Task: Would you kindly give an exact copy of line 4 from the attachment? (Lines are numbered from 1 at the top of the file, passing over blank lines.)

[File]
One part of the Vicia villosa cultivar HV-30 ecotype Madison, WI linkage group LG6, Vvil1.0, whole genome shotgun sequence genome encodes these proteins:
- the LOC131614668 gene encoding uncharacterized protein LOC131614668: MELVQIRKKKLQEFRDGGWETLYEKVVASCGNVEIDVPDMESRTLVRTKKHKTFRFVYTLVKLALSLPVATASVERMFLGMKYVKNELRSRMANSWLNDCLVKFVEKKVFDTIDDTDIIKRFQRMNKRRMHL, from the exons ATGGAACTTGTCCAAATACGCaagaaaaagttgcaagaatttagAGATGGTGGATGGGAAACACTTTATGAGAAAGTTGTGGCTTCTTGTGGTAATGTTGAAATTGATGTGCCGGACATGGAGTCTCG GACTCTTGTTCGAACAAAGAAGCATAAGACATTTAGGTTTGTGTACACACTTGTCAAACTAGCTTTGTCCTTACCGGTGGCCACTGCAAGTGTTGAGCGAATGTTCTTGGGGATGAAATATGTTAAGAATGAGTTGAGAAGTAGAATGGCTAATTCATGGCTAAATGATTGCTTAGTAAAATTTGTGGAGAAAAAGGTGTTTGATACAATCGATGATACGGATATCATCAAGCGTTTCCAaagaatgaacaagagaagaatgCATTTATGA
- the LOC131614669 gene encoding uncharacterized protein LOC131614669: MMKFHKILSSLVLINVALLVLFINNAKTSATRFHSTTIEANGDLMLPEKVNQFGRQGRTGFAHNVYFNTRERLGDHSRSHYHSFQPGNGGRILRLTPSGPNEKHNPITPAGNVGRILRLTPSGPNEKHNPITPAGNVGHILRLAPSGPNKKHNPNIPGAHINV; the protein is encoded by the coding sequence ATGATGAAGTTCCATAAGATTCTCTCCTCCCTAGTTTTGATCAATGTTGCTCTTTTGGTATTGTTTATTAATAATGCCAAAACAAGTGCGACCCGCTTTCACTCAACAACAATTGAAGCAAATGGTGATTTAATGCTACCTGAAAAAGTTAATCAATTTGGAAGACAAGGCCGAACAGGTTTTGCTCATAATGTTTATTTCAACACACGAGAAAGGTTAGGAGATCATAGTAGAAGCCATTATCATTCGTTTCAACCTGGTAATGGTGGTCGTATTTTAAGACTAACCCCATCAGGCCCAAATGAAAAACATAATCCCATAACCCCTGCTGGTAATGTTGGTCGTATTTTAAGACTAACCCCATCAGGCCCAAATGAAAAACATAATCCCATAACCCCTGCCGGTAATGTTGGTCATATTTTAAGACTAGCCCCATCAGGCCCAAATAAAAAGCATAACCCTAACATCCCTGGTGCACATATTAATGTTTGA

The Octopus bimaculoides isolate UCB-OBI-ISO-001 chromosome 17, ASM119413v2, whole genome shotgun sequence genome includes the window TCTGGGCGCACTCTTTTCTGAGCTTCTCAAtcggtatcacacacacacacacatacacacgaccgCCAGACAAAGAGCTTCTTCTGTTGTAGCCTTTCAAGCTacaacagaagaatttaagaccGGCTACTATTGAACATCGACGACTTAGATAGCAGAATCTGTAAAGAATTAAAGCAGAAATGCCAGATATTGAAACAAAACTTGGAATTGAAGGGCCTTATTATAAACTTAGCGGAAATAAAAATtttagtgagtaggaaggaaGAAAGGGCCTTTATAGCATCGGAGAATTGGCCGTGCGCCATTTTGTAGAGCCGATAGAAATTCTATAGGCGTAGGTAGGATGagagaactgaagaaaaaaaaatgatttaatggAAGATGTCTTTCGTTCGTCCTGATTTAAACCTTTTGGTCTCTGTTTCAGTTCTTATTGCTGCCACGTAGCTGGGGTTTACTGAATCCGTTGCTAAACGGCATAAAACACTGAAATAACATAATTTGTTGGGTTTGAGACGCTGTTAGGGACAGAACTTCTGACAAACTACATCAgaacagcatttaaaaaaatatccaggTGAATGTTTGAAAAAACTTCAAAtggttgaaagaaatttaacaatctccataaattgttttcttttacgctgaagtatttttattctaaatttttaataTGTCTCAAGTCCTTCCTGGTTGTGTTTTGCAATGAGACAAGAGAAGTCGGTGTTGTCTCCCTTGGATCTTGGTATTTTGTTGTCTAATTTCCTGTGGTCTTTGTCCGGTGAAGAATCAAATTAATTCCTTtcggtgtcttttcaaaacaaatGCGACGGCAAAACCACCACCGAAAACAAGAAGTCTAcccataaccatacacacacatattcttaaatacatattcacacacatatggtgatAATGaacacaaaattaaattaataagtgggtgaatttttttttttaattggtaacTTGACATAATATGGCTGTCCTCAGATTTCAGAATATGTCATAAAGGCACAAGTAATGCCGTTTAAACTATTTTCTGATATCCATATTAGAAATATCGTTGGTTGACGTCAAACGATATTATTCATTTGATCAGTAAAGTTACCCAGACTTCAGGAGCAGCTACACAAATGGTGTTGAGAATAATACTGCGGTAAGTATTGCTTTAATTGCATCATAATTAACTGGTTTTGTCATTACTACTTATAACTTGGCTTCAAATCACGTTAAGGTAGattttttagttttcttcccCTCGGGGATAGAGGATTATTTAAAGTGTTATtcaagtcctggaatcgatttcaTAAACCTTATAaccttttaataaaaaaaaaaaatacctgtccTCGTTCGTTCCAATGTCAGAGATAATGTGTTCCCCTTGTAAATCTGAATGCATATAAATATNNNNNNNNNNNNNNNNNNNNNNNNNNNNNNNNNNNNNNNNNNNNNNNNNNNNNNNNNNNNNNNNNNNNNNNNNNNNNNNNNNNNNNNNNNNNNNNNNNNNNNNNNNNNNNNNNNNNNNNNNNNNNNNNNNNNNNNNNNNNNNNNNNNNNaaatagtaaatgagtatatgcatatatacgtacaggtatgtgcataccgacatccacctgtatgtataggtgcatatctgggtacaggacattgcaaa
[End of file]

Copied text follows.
The Octopus bimaculoides isolate UCB-OBI-ISO-001 chromosome 17, ASM119413v2, whole genome shotgun sequence genome includes the window TCTGGGCGCACTCTTTTCTGAGCTTCTCAAtcggtatcacacacacacacacatacacacgaccgCCAGACAAAGAGCTTCTTCTGTTGTAGCCTTTCAAGCTacaacagaagaatttaagaccGGCTACTATTGAACATCGACGACTTAGATAGCAGAATCTGTAAAGAATTAAAGCAGAAATGCCAGATATTGAAACAAAACTTGGAATTGAAGGGCCTTATTATAAACTTAGCGGAAATAAAAATtttagtgagtaggaaggaaGAAAGGGCCTTTATAGCATCGGAGAATTGGCCGTGCGCCATTTTGTAGAGCCGATAGAAATTCTATAGGCGTAGGTAGGATGagagaactgaagaaaaaaaaatgatttaatggAAGATGTCTTTCGTTCGTCCTGATTTAAACCTTTTGGTCTCTGTTTCAGTTCTTATTGCTGCCACGTAGCTGGGGTTTACTGAATCCGTTGCTAAACGGCATAAAACACTGAAATAACATAATTTGTTGGGTTTGAGACGCTGTTAGGGACAGAACTTCTGACAAACTACATCAgaacagcatttaaaaaaatatccaggTGAATGTTTGAAAAAACTTCAAAtggttgaaagaaatttaacaatctccataaattgttttcttttacgctgaagtatttttattctaaatttttaataTGTCTCAAGTCCTTCCTGGTTGTGTTTTGCAATGAGACAAGAGAAGTCGGTGTTGTCTCCCTTGGATCTTGGTATTTTGTTGTCTAATTTCCTGTGGTCTTTGTCCGGTGAAGAATCAAATTAATTCCTTtcggtgtcttttcaaaacaaatGCGACGGCAAAACCACCACCGAAAACAAGAAGTCTAcccataaccatacacacacatattcttaaatacatattcacacacatatggtgatAATGaacacaaaattaaattaataagtgggtgaatttttttttttaattggtaacTTGACATAATATGGCTGTCCTCAGATTTCAGAATATGTCATAAAGGCACAAGTAATGCCGTTTAAACTATTTTCTGATATCCATATTAGAAATATCGTTGGTTGACGTCAAACGATATTATTCATTTGATCAGTAAAGTTACCCAGACTTCAGGAGCAGCTACACAAATGGTGTTGAGAATAATACTGCGGTAAGTATTGCTTTAATTGCATCATAATTAACTGGTTTTGTCATTACTACTTATAACTTGGCTTCAAATCACGTTAAGGTAGattttttagttttcttcccCTCGGGGATAGAGGATTATTTAAAGTGTTATtcaagtcctggaatcgatttcaTAAACCTTATAaccttttaataaaaaaaaaaaatacctgtccTCGTTCGTTCCAATGTCAGAGATAATGTGTTCCCCTTGTAAATCTGAATGCATATAAATATNNNNNNNNNNNNNNNNNNNNNNNNNNNNNNNNNNNNNNNNNNNNNNNNNNNNNNNNNNNNNNNNNNNNNNNNNNNNNNNNNNNNNNNNNNNNNNNNNNNNNNNNNNNNNNNNNNNNNNNNNNNNNNNNNNNNNNNNNNNNNNNNNNNNNaaatagtaaatgagtatatgcatatatacgtacaggtatgtgcataccgacatccacctgtatgtataggtgcatatctgggtacaggacattgcaaa